Question: What were the most enjoyable and the most frustrating things for you back in school?
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Answer: Well, the most enjoyable thing was that I was young and carefree. This age when people go to school is the age of formation; this time is filled with exciting things. The most frustrating things, however, were associated with this age, too—it is hard growing up, socializing, and getting to make life decisions for the first time. Concerning learning, I think the most exciting thing was the feeling of becoming intelligent.
From my early childhood, I was surrounded by people whom I saw as very sophisticated—my parents and their friends—and I felt that, as I was learning, I could talk about smart things just like they did, and it made me feel very good about myself. It was very frustrating not to see anything like this in my peers. Most of them displayed no excitement about learning and kept complaining about how hard and useless studying was for them.
Question: Did you never complain about studying being hard?
Answer: I did, of course, and it really was hard. But it is not my peers’ complaining that annoyed me. It was their unwillingness to learn. I remember one young man who kept telling everyone that he passed a course (that many people thought was a rather difficult course) without doing a single reading assignment. On the one hand, he was obviously bragging about being smart enough to handle something hard without trying too hard. On the other hand—and I do not think he fully realized that—he was proud of being in school and learning as little as he could. I was very upset about this attitude. Many young people I studied with came from upper-middle-class families, and I think they lacked ambition. They felt like their future was already secured, so they did not have to work hard on their education.
Question: What was the role of a teacher in your education?
Answer: In my education, teachers were everything. I mean, learning in school comes from a teacher and a book. There were a lot of great books, and I think there are books worth being read, but I would not have read any of them if it had not been for my teachers; and even if I had, I would not have understood much. Teachers made it exciting for me. I revered them. That is why it was especially scarring to meet a bad teacher. I had a teacher who made a lot of mistakes when he spoke—and even kids understood that—and he could not answer a single question on his subject. I had another one who was cruel—it seemed like she liked making children feel stupid. It is good that I had good teachers, too, and those two did not shape my idea of an educator.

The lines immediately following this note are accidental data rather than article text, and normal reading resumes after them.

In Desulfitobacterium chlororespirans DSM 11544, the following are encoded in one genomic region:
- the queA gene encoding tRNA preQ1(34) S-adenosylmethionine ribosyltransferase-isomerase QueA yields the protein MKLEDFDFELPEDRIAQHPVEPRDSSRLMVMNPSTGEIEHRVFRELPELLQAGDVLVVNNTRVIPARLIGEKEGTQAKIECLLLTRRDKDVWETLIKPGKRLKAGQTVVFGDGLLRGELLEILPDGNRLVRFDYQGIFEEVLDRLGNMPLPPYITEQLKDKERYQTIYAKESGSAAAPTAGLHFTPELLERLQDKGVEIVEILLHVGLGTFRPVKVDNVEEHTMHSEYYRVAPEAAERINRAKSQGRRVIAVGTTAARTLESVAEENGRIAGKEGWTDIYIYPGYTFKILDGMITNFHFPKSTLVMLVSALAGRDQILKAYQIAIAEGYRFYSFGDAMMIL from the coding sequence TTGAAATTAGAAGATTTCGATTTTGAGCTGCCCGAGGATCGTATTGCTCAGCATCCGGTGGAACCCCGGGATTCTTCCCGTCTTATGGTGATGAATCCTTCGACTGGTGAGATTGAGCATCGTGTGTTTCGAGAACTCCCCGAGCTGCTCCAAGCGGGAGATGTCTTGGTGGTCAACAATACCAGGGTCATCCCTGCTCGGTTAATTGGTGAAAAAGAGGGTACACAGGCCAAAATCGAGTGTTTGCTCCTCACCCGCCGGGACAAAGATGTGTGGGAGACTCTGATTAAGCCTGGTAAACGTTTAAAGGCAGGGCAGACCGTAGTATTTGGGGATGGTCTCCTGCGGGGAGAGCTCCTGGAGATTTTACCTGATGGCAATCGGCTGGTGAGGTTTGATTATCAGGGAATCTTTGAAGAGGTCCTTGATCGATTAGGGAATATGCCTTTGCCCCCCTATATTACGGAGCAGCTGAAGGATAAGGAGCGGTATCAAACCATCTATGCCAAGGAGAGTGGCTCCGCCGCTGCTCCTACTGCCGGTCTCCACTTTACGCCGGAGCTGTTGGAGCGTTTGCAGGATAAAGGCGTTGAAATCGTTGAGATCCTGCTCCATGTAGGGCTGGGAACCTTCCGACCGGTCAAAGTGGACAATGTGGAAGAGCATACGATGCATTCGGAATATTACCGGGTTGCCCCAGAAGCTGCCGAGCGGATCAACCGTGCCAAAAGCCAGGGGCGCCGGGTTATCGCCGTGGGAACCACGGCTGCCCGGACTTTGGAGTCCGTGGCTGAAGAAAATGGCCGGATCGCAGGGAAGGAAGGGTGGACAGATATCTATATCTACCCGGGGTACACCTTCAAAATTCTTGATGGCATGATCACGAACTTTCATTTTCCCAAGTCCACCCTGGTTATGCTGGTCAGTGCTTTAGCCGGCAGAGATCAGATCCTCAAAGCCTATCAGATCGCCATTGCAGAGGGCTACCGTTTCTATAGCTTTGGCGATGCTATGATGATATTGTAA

Question: What do you think are the main improvements in education today compared to the time you were in school?
Answer: It is the technology. Although, it is not fully an improvement; it is still an opportunity and a threat at the same time. It sounds ridiculous today, but we had to go to libraries and look for books to write an essay. Today, a schoolchild can access all the knowledge produced by humankind with just a few clicks on their device. This should be extensively used in education. Speaking of improvements, many say that, today, learners are freer than we were. That I do not believe. They have more opportunities, but education still takes commitment and effort. I am not sure I understand what people mean when they talk about free and unfree education.
Question: What is the political importance of education?
Answer: Well, it is huge. If a government wants the country to prosper, it makes a great effort to educate the youth. If a government wants to rule forever and only cares about preserving its controls over the wealth and recourses of the country, it does not educate the youth, and even prevents the youth from being educated. Because educated people build democracies.
Question: What are the benefits of an educated person compared to an uneducated one?
Answer: An uneducated person lives in obscurity, which is a pitiful and miserable state. They do not understand many things, which is why they can be manipulated. An educated person can try to understand what is going on, what is important, and what is right. Educated people can act. Besides, an educated person can educate an uneducated one. This is extremely important.
Question: What is the main purpose of schools?
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Answer: To ignite the passion for learning.
The respondent has addressed several important issues concerning the philosophy of schooling and the schooling experiences of a learner. First of all, she talks about differences among learners coming from families with different income levels. She expresses the idea that, in her schooling experience, young people who came from wealthy families were less encouraged to study hard because they thought their future was already secured.